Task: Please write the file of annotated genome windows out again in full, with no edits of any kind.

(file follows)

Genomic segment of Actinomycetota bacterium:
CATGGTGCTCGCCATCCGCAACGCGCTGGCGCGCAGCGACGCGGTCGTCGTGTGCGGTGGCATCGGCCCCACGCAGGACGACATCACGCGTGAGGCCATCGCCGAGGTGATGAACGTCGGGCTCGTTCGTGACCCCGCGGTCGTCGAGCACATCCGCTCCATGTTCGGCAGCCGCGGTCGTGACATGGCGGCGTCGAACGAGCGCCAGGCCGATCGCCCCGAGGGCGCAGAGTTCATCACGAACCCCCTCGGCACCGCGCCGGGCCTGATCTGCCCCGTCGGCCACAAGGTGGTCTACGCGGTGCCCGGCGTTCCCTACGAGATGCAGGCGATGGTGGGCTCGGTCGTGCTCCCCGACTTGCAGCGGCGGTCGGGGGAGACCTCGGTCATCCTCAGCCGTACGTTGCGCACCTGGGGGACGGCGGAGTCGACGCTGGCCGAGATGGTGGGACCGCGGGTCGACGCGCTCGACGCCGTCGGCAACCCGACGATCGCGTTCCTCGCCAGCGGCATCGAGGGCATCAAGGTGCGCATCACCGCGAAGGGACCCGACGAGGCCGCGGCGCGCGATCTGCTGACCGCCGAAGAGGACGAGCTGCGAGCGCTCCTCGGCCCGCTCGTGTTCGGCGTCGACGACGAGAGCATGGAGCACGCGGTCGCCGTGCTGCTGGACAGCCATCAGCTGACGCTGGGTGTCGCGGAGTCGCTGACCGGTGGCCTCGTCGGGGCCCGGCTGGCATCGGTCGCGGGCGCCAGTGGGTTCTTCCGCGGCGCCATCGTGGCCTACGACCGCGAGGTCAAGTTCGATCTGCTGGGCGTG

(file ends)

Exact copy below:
Genomic segment of Actinomycetota bacterium:
CATGGTGCTCGCCATCCGCAACGCGCTGGCGCGCAGCGACGCGGTCGTCGTGTGCGGTGGCATCGGCCCCACGCAGGACGACATCACGCGTGAGGCCATCGCCGAGGTGATGAACGTCGGGCTCGTTCGTGACCCCGCGGTCGTCGAGCACATCCGCTCCATGTTCGGCAGCCGCGGTCGTGACATGGCGGCGTCGAACGAGCGCCAGGCCGATCGCCCCGAGGGCGCAGAGTTCATCACGAACCCCCTCGGCACCGCGCCGGGCCTGATCTGCCCCGTCGGCCACAAGGTGGTCTACGCGGTGCCCGGCGTTCCCTACGAGATGCAGGCGATGGTGGGCTCGGTCGTGCTCCCCGACTTGCAGCGGCGGTCGGGGGAGACCTCGGTCATCCTCAGCCGTACGTTGCGCACCTGGGGGACGGCGGAGTCGACGCTGGCCGAGATGGTGGGACCGCGGGTCGACGCGCTCGACGCCGTCGGCAACCCGACGATCGCGTTCCTCGCCAGCGGCATCGAGGGCATCAAGGTGCGCATCACCGCGAAGGGACCCGACGAGGCCGCGGCGCGCGATCTGCTGACCGCCGAAGAGGACGAGCTGCGAGCGCTCCTCGGCCCGCTCGTGTTCGGCGTCGACGACGAGAGCATGGAGCACGCGGTCGCCGTGCTGCTGGACAGCCATCAGCTGACGCTGGGTGTCGCGGAGTCGCTGACCGGTGGCCTCGTCGGGGCCCGGCTGGCATCGGTCGCGGGCGCCAGTGGGTTCTTCCGCGGCGCCATCGTGGCCTACGACCGCGAGGTCAAGTTCGATCTGCTGGGCGTG